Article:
Confident in the justice of our cause, and in the honour as well as justice of his Majesty's Government, I have, &c.'

We were one day accosted by a beggar in Guernsey, and as this is by no means a common occurrence in that part of the Queen's dominions, it excited much curiosity. The girl (her age might be fourteen) said her father was ill in bed, and the family had no bread to eat. She gave her name and place of abode. A careful enquiry was instituted, and the following authentic information obtained. The man was in good health, and in full work, and in receipt of 15s a week. The house he lived in, with about two-fifths of an acre of land adjoining, were his own, subject to a mortgage payment of not more than one pound a year. This girl was the only beggar seen or heard of, during a month's sojourn in the Channel Islands.

The religious aspect of the islands is very like that of Great Britain. The established church is isolated, and strives to be dominant there, as here. The Methodists are very numerous, and to this active body of christians great praise is due for the diffusion of evangelical instruction throughout the islands. There are Independents, Baptists, &c., as in this country. There are a few catholics in Guernsey, who meet in a neat chapel. In Jersey they have lately built a commodious chapel. The population of St. Peter's Port, the only town in Guernsey, is between fourteen and fifteen thousand; the episcopalian places of worship supply 4602 sittings; and the various meeting-houses belonging to other bodies, 5991. In the year 1750, there were no dissenters of any kind on the island.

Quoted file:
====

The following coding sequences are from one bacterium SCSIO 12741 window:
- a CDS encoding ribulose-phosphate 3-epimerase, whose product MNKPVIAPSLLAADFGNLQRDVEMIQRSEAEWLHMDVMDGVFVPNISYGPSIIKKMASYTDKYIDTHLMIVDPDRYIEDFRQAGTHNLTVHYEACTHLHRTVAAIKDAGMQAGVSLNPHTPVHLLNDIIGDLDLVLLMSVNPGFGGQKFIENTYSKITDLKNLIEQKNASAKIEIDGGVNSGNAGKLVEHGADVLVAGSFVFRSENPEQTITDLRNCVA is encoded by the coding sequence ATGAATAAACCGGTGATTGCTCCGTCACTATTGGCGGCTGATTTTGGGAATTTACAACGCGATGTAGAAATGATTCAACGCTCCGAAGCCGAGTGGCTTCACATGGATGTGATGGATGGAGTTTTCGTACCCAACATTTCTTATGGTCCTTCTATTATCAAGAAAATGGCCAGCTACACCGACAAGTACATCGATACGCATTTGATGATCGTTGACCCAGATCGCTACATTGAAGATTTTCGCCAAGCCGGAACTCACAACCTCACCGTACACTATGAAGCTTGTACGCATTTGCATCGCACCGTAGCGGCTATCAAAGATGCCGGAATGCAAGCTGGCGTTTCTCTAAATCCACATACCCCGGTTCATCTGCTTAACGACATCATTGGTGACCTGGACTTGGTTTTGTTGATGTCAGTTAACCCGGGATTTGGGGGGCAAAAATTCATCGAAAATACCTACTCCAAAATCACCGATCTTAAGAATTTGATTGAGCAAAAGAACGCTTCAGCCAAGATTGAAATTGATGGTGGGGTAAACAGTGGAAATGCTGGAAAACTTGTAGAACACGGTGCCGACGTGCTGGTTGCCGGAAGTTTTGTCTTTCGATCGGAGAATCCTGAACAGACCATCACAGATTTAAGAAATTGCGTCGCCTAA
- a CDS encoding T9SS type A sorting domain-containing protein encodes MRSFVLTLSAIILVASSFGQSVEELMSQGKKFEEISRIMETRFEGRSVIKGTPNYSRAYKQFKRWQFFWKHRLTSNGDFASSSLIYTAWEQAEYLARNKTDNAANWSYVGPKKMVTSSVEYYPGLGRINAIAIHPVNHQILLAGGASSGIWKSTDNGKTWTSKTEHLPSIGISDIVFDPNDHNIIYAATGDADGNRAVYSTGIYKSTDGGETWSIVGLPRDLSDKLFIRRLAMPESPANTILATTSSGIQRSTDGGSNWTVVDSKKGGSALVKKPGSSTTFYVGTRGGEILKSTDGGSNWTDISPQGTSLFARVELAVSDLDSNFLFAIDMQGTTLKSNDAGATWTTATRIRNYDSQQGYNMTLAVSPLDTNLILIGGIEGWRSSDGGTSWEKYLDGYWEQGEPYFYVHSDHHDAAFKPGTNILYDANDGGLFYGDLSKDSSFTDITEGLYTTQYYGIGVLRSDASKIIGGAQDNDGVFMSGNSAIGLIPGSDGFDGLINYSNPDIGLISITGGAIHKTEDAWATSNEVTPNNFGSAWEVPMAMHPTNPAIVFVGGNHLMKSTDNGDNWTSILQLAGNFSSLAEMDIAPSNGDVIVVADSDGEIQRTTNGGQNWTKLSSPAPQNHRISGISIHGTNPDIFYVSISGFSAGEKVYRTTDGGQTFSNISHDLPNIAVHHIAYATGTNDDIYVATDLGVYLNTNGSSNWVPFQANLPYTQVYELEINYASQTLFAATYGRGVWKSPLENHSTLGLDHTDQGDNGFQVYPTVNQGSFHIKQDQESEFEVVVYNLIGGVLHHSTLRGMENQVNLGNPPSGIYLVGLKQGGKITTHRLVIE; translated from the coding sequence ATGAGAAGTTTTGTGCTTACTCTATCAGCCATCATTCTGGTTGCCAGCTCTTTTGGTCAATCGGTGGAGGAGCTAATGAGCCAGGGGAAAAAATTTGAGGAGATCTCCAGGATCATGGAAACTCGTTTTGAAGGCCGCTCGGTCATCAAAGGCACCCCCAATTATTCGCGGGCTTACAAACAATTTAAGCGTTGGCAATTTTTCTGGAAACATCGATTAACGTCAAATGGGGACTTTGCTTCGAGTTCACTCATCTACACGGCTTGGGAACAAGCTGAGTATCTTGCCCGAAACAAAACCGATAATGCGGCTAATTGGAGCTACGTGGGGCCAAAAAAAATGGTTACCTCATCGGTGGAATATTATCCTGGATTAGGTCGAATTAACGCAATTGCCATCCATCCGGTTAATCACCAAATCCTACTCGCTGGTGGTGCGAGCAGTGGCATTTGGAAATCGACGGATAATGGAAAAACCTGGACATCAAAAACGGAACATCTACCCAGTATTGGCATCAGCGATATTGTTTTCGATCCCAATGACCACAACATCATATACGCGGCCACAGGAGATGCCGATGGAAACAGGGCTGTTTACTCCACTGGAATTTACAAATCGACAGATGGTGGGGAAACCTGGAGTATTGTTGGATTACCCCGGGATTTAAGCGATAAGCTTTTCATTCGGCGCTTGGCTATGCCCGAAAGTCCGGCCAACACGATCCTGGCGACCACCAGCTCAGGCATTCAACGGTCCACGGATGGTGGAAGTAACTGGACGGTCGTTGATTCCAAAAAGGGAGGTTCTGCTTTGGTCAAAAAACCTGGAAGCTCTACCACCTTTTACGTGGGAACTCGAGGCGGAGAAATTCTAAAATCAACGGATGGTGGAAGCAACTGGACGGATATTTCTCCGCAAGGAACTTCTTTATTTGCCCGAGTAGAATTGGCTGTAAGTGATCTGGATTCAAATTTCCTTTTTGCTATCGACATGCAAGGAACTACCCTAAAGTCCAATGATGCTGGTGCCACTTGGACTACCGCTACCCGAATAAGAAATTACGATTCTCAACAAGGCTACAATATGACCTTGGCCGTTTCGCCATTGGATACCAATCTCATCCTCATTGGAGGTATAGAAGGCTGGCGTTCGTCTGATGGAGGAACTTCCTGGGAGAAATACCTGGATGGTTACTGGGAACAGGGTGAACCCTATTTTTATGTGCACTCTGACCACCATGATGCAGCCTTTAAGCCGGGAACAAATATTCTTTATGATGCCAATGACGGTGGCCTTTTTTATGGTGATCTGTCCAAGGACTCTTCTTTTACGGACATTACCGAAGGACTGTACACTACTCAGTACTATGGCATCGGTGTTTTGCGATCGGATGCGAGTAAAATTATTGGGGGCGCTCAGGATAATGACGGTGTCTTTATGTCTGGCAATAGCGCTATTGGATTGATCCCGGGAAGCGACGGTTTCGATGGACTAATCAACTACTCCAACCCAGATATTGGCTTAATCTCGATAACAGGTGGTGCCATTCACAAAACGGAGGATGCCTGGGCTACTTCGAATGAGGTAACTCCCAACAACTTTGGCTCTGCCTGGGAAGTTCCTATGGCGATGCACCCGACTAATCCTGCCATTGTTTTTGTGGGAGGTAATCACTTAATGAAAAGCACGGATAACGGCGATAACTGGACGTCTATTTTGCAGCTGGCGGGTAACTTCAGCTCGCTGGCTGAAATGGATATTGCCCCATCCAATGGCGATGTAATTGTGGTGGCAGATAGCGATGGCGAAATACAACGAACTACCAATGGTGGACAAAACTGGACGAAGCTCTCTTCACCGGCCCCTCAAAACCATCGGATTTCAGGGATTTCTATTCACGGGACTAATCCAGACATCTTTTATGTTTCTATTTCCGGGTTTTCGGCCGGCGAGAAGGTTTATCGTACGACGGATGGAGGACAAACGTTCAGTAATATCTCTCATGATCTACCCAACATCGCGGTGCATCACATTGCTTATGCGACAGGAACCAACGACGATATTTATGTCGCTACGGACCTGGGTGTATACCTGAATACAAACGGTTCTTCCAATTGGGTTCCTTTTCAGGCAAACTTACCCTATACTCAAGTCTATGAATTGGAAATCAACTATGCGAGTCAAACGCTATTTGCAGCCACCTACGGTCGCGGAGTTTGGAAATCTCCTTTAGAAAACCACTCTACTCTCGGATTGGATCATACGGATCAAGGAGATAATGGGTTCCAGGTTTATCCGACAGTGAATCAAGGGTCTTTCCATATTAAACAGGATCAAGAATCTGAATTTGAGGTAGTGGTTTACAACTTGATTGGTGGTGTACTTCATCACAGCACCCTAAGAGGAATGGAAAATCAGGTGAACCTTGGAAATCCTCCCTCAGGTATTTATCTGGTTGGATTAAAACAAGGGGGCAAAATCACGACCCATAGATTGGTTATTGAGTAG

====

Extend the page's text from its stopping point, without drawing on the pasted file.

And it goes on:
It remains to give some account of the disputes which have lately agitated the islands, and to which the leading journals of England have frequently referred. Both Jersey and Guernsey have been brought into collision with the Home Government, but from causes totally distinct and unconnected: so that the vindication of Guernsey would leave the dispute of Jersey un. touched, and vice versa. The Guernsey controversy has called forth the pamphlet of Mr. Bowditch, which is a document of but little interest, excepting as it has elicited the crushing reply of Mr. Tupper.

The Lieutenant-Governor of Guernsey is Major-General Napier, famous both as a soldier, and an author; but apparently unfitted for civic duties, by his military habits and imperious temper. He has recklessly involved himself in a succession of disputes with the royal court; and his conduct has been petulant, overbearing, and fatuitous. The historian of the Peninsular war has certainly placed himself in a position, in which every one who admires his chivalrous character, and did admire his liberal professions, will grieve to see him.

In the month of June 1843, General Napier, having been informed that'a Frenchman named Du Rocher, who had committed bigamy in Jersey, was residing in Guernsey, determined to have him arrested, with the presumed intention of sending